Implications for the housing market following the Federal Budget

Implications for the housing market following the Federal Budget

While the recent Federal Budget did focus on getting Australians back to work, offering tax relief, providing business incentives and funding infrastructure, the housing sector still got a look in. The industry will get a much-needed boost, both directly through stimulus packages and indirectly through the measures implemented to get Aussies back on their feet post-pandemic.

Josh Frydenberg, the Federal Treasurer stated “this is a heavy burden, but a necessary one to responsibly deal with the greatest challenge of our time,” in his October 6 budget speech, also stating that “every sector of our economy, every corner of our country, will benefit.”i

The direct benefits for housing

The budget provided three main measures to directly support getting Australians into their own homes;

First home buyer incentives – By extending the FHLDS, there are now a further 10,000 places available until June 2021. That’s on top of the already 20,000 places the Federal Government had planned for 2020. However, there’s a catch.

The original spots allowed eligible first home buyers to purchase any type of property, but these additional places are only for newly built homes. The good news is, price thresholds have been increased, a clear move to invigorate the construction industry.

Affordability across the board – The Government announced it was increasing National Housing Finance and Investment Corporation’s cap on total guaranteed liabilities by an additional $1 billion to $3 billion and Indigenous Business Australia will receive another $150 million investment to extend the Indigenous Home Ownership Program.

An indirect boost for property

Increased infrastructure spending – Cameron Kusher, executive manager for economic research with REA Group, said a further $7.5 billion spent on new infrastructure would be a positive move for many property markets. “[It would] not only generate hundreds of thousands of jobs but may also assist in making areas more liveable, stimulating future property investment.”ii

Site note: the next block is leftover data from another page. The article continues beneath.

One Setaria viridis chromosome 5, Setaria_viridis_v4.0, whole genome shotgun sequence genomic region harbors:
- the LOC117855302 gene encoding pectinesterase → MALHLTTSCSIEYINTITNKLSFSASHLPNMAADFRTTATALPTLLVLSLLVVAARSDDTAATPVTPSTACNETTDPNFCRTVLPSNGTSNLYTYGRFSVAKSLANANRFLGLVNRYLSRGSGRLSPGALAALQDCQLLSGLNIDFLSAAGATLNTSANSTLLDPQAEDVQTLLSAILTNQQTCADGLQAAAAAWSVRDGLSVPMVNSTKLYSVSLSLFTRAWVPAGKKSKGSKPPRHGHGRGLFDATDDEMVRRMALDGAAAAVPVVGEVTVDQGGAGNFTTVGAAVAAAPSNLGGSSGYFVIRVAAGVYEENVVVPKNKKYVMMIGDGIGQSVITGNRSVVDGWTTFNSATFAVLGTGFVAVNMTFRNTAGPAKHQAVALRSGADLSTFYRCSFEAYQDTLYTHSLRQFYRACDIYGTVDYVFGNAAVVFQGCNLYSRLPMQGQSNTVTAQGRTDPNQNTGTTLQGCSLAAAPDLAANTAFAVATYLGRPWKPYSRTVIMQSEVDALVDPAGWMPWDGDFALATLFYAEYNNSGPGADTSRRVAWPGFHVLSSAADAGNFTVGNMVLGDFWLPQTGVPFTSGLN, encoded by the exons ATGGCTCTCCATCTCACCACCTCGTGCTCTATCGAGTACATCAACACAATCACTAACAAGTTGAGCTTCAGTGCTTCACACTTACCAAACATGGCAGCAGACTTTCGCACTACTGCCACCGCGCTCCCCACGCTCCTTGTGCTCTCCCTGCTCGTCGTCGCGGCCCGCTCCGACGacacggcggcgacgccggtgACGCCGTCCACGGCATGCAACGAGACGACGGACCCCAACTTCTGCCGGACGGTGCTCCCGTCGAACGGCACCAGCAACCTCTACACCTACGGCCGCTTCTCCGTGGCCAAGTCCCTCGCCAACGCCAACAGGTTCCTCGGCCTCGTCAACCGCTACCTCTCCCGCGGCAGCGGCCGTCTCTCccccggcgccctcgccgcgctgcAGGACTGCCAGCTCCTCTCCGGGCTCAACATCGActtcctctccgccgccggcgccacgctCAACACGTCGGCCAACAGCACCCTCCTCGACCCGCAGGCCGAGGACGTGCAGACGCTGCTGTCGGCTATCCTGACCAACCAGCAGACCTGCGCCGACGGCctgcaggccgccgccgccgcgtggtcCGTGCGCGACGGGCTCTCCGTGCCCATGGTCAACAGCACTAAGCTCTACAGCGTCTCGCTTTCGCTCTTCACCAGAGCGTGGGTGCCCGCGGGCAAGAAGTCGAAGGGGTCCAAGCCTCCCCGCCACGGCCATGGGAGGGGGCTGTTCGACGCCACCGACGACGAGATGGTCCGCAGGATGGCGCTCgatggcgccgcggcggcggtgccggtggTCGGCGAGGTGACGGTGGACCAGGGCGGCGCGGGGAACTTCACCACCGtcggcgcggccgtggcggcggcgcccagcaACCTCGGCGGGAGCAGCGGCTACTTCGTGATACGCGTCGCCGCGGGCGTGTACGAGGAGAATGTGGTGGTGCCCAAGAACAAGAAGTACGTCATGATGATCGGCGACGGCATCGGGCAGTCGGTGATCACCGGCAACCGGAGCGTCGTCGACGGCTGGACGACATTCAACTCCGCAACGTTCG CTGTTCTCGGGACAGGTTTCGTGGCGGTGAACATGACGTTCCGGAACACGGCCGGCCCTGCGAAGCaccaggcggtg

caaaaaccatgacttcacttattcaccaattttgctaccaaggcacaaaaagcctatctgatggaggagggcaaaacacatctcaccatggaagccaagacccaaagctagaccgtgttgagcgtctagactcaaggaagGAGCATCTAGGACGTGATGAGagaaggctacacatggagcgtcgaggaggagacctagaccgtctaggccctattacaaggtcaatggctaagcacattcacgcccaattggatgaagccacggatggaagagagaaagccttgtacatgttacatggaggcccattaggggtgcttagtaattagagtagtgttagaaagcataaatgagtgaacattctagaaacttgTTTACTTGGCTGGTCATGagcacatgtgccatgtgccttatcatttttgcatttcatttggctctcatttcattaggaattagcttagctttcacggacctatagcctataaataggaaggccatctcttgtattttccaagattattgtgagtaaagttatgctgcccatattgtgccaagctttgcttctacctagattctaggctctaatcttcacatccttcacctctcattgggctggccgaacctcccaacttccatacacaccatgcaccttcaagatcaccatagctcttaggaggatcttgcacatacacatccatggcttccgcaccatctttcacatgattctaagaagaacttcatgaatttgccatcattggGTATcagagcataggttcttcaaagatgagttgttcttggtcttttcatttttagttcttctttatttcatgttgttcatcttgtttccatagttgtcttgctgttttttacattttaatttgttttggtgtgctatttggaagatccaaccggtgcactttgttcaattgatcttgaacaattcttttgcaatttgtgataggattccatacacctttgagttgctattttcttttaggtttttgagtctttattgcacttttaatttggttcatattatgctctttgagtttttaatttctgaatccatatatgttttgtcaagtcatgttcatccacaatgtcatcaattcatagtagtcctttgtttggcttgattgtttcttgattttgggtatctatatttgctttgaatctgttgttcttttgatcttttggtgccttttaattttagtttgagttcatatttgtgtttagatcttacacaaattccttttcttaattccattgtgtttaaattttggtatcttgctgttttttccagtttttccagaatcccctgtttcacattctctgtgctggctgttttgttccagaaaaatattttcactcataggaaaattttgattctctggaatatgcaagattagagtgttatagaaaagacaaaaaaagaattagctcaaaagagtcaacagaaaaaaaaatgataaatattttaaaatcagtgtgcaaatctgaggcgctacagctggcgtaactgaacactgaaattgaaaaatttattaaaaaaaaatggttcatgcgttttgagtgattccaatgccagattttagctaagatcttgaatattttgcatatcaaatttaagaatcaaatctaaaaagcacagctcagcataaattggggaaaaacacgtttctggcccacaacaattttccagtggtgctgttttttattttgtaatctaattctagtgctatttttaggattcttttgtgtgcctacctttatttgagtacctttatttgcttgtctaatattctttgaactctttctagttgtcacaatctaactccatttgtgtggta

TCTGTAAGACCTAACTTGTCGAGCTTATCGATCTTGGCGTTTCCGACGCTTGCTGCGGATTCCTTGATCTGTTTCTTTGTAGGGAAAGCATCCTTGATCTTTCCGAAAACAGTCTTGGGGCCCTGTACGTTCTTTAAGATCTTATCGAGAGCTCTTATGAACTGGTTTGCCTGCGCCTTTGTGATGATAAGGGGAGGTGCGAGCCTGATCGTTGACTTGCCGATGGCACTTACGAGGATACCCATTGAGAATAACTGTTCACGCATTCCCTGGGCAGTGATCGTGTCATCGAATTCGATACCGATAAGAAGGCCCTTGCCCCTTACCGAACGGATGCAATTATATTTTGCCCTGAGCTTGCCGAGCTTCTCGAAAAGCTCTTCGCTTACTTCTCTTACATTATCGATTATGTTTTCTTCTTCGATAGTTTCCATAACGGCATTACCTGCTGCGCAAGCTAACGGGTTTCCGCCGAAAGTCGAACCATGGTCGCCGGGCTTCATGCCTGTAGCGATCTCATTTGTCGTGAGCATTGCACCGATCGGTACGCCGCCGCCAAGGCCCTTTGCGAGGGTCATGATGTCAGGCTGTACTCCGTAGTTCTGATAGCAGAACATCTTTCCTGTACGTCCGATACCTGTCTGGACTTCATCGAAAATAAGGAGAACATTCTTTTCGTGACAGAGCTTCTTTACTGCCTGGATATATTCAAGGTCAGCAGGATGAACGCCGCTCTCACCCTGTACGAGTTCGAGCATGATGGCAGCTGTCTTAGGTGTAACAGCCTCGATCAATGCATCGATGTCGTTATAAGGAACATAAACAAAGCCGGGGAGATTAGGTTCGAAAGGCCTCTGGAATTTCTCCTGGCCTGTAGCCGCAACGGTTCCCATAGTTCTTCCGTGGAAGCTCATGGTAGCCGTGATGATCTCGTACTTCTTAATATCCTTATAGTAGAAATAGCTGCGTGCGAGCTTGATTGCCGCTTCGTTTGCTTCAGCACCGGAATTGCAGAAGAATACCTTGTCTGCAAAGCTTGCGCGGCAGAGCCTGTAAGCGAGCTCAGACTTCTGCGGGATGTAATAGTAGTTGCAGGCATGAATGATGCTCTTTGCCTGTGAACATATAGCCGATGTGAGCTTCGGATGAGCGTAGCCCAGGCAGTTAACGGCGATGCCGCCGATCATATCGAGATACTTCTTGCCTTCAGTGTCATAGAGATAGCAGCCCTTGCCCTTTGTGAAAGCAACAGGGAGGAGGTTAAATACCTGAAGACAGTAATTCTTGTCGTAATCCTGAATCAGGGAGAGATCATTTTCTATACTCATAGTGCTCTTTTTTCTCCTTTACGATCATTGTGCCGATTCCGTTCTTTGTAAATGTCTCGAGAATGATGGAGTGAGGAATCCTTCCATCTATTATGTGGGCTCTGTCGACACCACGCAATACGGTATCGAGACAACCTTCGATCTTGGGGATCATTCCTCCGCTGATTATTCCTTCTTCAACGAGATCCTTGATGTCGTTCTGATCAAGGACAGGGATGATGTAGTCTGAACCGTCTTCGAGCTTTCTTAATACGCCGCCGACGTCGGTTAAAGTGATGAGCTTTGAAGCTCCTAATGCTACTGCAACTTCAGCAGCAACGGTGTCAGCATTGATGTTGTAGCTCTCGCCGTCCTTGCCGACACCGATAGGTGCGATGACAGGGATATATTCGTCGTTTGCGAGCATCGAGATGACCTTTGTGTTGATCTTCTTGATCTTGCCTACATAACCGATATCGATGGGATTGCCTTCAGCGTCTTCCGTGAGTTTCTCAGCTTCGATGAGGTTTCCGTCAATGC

Tax breaks on the cards – It was already in the pipeline, but the government decided to bring forward the second stage of slated personal income tax cuts, which will be backdated to 1 July this year instead of July 2022.iii Middle-income earners will receive tax relief of up to $2745 (singles) and $5490 (couples) and more than 10 million taxpayers will benefit from a one-off tax break worth up to $1080 per person.

Mr Frydenberg said “tax cuts will put more money into the pockets of 11 million hardworking Australians and their families,” which will have a flow on affect to the property market. Prospective home buyers may be able to get into the market sooner than they anticipated with an increased capacity to save towards a deposit, while those with a mortgage may be able to pay down their mortgage faster.

Relief for workers and businesses – “There is no economic recovery without a jobs recovery. There is no budget recovery without a jobs recovery,” stated the Treasurer on budget night. Under the JobMaker program, there will be incentives for businesses to engage eligible young job seekers. The scheme will give employers $200 a week for new employees aged between 16 and 29, and $100 a week for those aged between 30 and 35.

Greater job security, particularly among young Australians, will help to maintain the current demand in the rental markets as fewer tenants need to move out of their homes due to rent arrears.

People power – According to budget forecasts, Australia’s population by 2022 will be about 1 million fewer people than was originally expected. The dip is due to international border closures during the pandemic coupled with a slowing birth rate. Mr Kusher said “population growth is one of the key pillars underpinning the property market, but with Australia entering its slowest population growth in more than a century, the housing market is at risk.”

While the recent Federal Budget announcement aims to stimulate the economy after the pandemic induced recession, our recovery will largely depend on the ongoing management and containment of COVID-19.

To discuss how the latest measures will impact the property market and your future property plans, please contact us today.




Stuart Fitzpatrick and Excel Financial Advisors Pty Ltd are authorised representatives of Interprac Financial Planning Pty Ltd AFSL 246638 registered office at Level 8, 525 Finders Street, Melbourne VIC 3000. This advice may not be suitable to you because it contains general advice that has not been tailored to your personal circumstances. Please seek personal financial advice prior to acting on this information. Investment Performance: Past performance is not a reliable guide to future returns as future returns may differ from and be more or less volatile than past returns.